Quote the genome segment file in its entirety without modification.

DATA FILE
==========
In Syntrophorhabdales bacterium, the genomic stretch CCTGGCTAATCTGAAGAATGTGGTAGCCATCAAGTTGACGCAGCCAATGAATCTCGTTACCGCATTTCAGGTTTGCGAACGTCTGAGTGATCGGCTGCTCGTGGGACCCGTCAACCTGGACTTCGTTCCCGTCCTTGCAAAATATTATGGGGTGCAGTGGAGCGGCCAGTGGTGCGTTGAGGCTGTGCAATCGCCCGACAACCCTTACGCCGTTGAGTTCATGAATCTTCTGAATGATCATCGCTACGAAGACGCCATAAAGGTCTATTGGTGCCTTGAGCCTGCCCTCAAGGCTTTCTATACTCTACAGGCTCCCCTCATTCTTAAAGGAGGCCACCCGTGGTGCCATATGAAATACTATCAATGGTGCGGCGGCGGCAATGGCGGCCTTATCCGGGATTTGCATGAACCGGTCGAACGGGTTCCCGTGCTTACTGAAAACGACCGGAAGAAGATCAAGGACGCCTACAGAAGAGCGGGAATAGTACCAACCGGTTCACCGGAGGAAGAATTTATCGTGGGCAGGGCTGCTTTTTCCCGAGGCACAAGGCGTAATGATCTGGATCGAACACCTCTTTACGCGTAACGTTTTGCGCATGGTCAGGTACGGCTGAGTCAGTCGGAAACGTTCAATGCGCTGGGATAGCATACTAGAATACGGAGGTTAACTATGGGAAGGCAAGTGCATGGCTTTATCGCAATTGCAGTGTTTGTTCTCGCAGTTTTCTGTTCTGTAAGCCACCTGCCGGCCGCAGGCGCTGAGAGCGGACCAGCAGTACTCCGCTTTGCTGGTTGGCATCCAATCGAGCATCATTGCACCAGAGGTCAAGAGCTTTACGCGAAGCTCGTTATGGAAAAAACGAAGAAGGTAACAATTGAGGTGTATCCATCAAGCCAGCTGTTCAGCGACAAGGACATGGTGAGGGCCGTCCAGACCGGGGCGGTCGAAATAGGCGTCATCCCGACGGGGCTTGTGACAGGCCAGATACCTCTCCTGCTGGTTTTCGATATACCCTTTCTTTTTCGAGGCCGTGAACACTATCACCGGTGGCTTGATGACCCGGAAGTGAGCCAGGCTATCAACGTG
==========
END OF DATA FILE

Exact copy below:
In Syntrophorhabdales bacterium, the genomic stretch CCTGGCTAATCTGAAGAATGTGGTAGCCATCAAGTTGACGCAGCCAATGAATCTCGTTACCGCATTTCAGGTTTGCGAACGTCTGAGTGATCGGCTGCTCGTGGGACCCGTCAACCTGGACTTCGTTCCCGTCCTTGCAAAATATTATGGGGTGCAGTGGAGCGGCCAGTGGTGCGTTGAGGCTGTGCAATCGCCCGACAACCCTTACGCCGTTGAGTTCATGAATCTTCTGAATGATCATCGCTACGAAGACGCCATAAAGGTCTATTGGTGCCTTGAGCCTGCCCTCAAGGCTTTCTATACTCTACAGGCTCCCCTCATTCTTAAAGGAGGCCACCCGTGGTGCCATATGAAATACTATCAATGGTGCGGCGGCGGCAATGGCGGCCTTATCCGGGATTTGCATGAACCGGTCGAACGGGTTCCCGTGCTTACTGAAAACGACCGGAAGAAGATCAAGGACGCCTACAGAAGAGCGGGAATAGTACCAACCGGTTCACCGGAGGAAGAATTTATCGTGGGCAGGGCTGCTTTTTCCCGAGGCACAAGGCGTAATGATCTGGATCGAACACCTCTTTACGCGTAACGTTTTGCGCATGGTCAGGTACGGCTGAGTCAGTCGGAAACGTTCAATGCGCTGGGATAGCATACTAGAATACGGAGGTTAACTATGGGAAGGCAAGTGCATGGCTTTATCGCAATTGCAGTGTTTGTTCTCGCAGTTTTCTGTTCTGTAAGCCACCTGCCGGCCGCAGGCGCTGAGAGCGGACCAGCAGTACTCCGCTTTGCTGGTTGGCATCCAATCGAGCATCATTGCACCAGAGGTCAAGAGCTTTACGCGAAGCTCGTTATGGAAAAAACGAAGAAGGTAACAATTGAGGTGTATCCATCAAGCCAGCTGTTCAGCGACAAGGACATGGTGAGGGCCGTCCAGACCGGGGCGGTCGAAATAGGCGTCATCCCGACGGGGCTTGTGACAGGCCAGATACCTCTCCTGCTGGTTTTCGATATACCCTTTCTTTTTCGAGGCCGTGAACACTATCACCGGTGGCTTGATGACCCGGAAGTGAGCCAGGCTATCAACGTG